OLYMPIA, Wash., March 5 /PRNewswire/ -- Last week's earthquake had very modest impacts on the Bonneville Power Administration's transmission system. Eleven BPA substations in the Puget Sound area sustained very minor damage such as broken insulators. The reason BPA fared so well is simple: preparation works. "We've spent $2.5 million since 1995 hardening facilities to prevent earthquake damage," BPA Vice President for Transmission Field Services Fred Johnson said. "It's worth every penny. For example, the quake rocked some of our big 500-kilovolt transformers hard enough to trip them off line just from the oil sloshing around inside. But, because they were strapped to their pads, we just reset them and they resumed operation. If just one had tipped over, it would have cost more than a million dollars in damage." Puget Sound is BPA's top priority because it's the part of the Northwest considered most susceptible to earthquakes, said Leon Kempner, head of BPA's seismic hardening task force. "We've strapped down and anchored major equipment in all of BPA's 500-kV substations in the area," Kempner said. "The program is obviously well worth it," Johnson said. "The fact that an earthquake of this magnitude caused so little damage can be significantly attributed to BPA's seismic program." For a downloadable color photograph of BPA's (immense) 500-kilovolt transformers at the agency's Covington Substation near Seattle, go to http://www.bpa.gov/Corporate/KC/mediacenter/covtrns.jpg .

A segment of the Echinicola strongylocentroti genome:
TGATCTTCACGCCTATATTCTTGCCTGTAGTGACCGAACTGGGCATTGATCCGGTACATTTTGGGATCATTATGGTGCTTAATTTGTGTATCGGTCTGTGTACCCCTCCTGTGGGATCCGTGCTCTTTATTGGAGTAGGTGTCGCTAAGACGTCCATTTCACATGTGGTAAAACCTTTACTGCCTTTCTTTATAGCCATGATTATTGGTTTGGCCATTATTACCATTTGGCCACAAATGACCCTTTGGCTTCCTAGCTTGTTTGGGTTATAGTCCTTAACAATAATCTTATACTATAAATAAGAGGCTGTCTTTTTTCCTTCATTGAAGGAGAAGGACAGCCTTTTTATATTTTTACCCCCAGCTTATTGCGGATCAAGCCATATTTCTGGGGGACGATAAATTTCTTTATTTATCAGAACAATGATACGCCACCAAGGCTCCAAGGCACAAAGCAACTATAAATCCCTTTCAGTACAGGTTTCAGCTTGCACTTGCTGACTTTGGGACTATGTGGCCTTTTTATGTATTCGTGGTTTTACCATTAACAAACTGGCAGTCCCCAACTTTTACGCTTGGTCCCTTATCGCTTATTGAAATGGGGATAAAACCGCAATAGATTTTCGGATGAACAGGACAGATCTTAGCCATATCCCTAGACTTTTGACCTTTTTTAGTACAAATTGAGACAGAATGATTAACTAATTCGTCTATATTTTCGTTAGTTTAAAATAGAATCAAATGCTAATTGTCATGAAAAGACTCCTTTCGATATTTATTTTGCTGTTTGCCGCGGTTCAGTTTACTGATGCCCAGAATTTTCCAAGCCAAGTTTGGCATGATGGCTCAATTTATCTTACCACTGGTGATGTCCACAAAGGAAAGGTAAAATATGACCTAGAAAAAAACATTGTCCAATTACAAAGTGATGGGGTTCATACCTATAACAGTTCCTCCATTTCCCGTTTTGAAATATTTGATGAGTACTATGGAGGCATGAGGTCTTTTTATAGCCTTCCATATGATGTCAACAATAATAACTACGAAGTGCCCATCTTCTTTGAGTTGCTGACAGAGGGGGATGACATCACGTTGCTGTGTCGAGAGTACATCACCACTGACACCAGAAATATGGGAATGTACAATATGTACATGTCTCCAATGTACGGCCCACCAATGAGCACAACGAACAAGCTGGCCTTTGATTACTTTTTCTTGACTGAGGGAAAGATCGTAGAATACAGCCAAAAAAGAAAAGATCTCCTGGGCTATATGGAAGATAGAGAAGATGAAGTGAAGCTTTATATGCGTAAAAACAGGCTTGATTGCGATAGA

SOURCE Bonneville Power Administration